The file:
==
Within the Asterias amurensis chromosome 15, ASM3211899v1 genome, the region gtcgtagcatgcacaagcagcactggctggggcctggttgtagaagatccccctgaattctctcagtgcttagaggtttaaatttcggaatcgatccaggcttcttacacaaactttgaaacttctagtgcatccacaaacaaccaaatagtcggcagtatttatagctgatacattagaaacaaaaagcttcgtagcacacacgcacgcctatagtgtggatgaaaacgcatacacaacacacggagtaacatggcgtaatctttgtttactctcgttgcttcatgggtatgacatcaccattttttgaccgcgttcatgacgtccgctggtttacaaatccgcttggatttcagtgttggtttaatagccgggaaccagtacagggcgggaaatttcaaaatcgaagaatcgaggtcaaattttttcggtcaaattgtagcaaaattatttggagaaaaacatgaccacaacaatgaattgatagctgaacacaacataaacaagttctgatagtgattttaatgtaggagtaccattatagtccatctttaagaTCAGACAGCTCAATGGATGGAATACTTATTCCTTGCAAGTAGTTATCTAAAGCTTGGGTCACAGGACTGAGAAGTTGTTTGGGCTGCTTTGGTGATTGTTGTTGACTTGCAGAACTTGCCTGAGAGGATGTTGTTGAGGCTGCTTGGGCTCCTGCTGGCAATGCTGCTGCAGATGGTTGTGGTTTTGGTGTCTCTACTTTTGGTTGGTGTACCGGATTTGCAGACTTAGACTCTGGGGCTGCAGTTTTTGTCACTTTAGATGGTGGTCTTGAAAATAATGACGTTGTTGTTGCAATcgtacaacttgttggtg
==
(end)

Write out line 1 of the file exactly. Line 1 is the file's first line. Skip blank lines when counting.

Within the Asterias amurensis chromosome 15, ASM3211899v1 genome, the region gtcgtagcatgcacaagcagcactggctggggcctggttgtagaagatccccctgaattctctcagtgcttagaggtttaaatttcggaatcgatccaggcttcttacacaaactttgaaacttctagtgcatccacaaacaaccaaatagtcggcagtatttatagctgatacattagaaacaaaaagcttcgtagcacacacgcacgcctatagtgtggatgaaaacgcatacacaacacacggagtaacatggcgtaatctttgtttactctcgttgcttcatgggtatgacatcaccattttttgaccgcgttcatgacgtccgctggtttacaaatccgcttggatttcagtgttggtttaatagccgggaaccagtacagggcgggaaatttcaaaatcgaagaatcgaggtcaaattttttcggtcaaattgtagcaaaattatttggagaaaaacatgaccacaacaatgaattgatagctgaacacaacataaacaagttctgatagtgattttaatgtaggagtaccattatagtccatctttaagaTCAGACAGCTCAATGGATGGAATACTTATTCCTTGCAAGTAGTTATCTAAAGCTTGGGTCACAGGACTGAGAAGTTGTTTGGGCTGCTTTGGTGATTGTTGTTGACTTGCAGAACTTGCCTGAGAGGATGTTGTTGAGGCTGCTTGGGCTCCTGCTGGCAATGCTGCTGCAGATGGTTGTGGTTTTGGTGTCTCTACTTTTGGTTGGTGTACCGGATTTGCAGACTTAGACTCTGGGGCTGCAGTTTTTGTCACTTTAGATGGTGGTCTTGAAAATAATGACGTTGTTGTTGCAATcgtacaacttgttggtg